Catechism of the Catholic Church

The appearances of the Risen One

641 Mary Magdalene and the holy women who came to finish anointing the body of Jesus, which had been buried in haste because the Sabbath began on the evening of Good Friday, were the first to encounter the Risen One. Thus the women were the first messengers of Christ’s Resurrection for the apostles themselves. They were the next to whom Jesus appears: first Peter, then the Twelve. Peter had been called to strengthen the faith of his brothers, and so sees the Risen One before them; it is on the basis of his testimony that the community exclaims: “The Lord has risen indeed, and has appeared to Simon!”

642 Everything that happened during those Paschal days involves each of the apostles – and Peter in particular – in the building of the new era begun on Easter morning. As witnesses of the Risen One, they remain the foundation stones of his Church. The faith of the first community of believers is based on the witness of concrete men known to the Christians and for the most part still living among them. Peter and the Twelve are the primary “witnesses to his Resurrection”, but they are not the only ones – Paul speaks clearly of more than five hundred persons to whom Jesus appeared on a single occasion and also of James and of all the apostles.

643 Given all these testimonies, Christ’s Resurrection cannot be interpreted as something outside the physical order, and it is impossible not to acknowledge it as an historical fact. It is clear from the facts that the disciples’ faith was drastically put to the test by their master’s Passion and death on the cross, which he had foretold. The shock provoked by the Passion was so great that at least some of the disciples did not at once believe in the news of the Resurrection. Far from showing us a community seized by a mystical exaltation, the Gospels present us with disciples demoralized (“looking sad”) and frightened. For they had not believed the holy women returning from the tomb and had regarded their words as an “idle tale”. When Jesus reveals himself to the Eleven on Easter evening, “he upbraided them for their unbelief and hardness of heart, because they had not believed those who saw him after he had risen.”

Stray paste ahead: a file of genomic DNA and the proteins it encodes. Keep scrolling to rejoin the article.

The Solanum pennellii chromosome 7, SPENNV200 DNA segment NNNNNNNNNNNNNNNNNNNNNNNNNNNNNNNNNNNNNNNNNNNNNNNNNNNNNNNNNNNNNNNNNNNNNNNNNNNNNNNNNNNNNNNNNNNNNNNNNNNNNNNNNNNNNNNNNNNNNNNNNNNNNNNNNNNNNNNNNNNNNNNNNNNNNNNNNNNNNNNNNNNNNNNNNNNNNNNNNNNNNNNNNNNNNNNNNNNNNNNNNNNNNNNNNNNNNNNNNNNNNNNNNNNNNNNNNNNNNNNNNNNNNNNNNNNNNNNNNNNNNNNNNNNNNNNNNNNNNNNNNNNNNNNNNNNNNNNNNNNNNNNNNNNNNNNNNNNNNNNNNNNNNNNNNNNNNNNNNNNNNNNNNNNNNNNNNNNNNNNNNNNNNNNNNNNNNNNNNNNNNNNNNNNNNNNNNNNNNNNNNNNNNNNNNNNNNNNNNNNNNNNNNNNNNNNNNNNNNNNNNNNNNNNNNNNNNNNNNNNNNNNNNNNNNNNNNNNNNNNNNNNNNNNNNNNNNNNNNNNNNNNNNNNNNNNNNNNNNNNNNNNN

644 Even when faced with the reality of the risen Jesus the disciples are still doubtful, so impossible did the thing seem: they thought they were seeing a ghost. “In their joy they were still disbelieving and still wondering.” Thomas will also experience the test of doubt and St. Matthew relates that during the risen Lord’s last appearance in Galilee “some doubted.” Therefore the hypothesis that the Resurrection was produced by the apostles’ faith (or credulity) will not hold up. On the contrary their faith in the Resurrection was born, under the action of divine grace, from their direct experience of the reality of the risen Jesus.

Saint Mary Magdalene

Mary Magdalene (/ˈmæɡdələn/ Hebrew: מרים המגדלית‎‎, original Biblical Greek: Μαρία ἡ Μαγδαληνή), literally translated as Mary the Magdalene or Mary of Magdala, was a Jewish woman who, according to texts included in the New Testament, traveled with Jesus as one of his followers. She is said to have witnessed Jesus’ crucifixion and resurrection. Within the four Gospels she is named at least 12 times, more than most of the apostles.

The Gospel of Luke says seven demons had gone out of her,[Lk. 8:2] and the longer ending of Mark says Jesus had cast seven demons out of her.[Mk. 16:9] She is most prominent in the narrative of the crucifixion of Jesus, at which she was present, and the witness in all four gospels of the empty tomb, the central fact of Jesus’ resurrection. She was also present two days later, immediately following the sabbath, when, according to all four canonical Gospels,[Matthew 28:1–8] [Mark 16:9–10] [Luke 24:10] [John 20:18] she was, either alone or as a member of a group of women, the first to testify to the resurrection of Jesus. John 20 and Mark 16:9 specifically name her as the first person to see Jesus after his resurrection.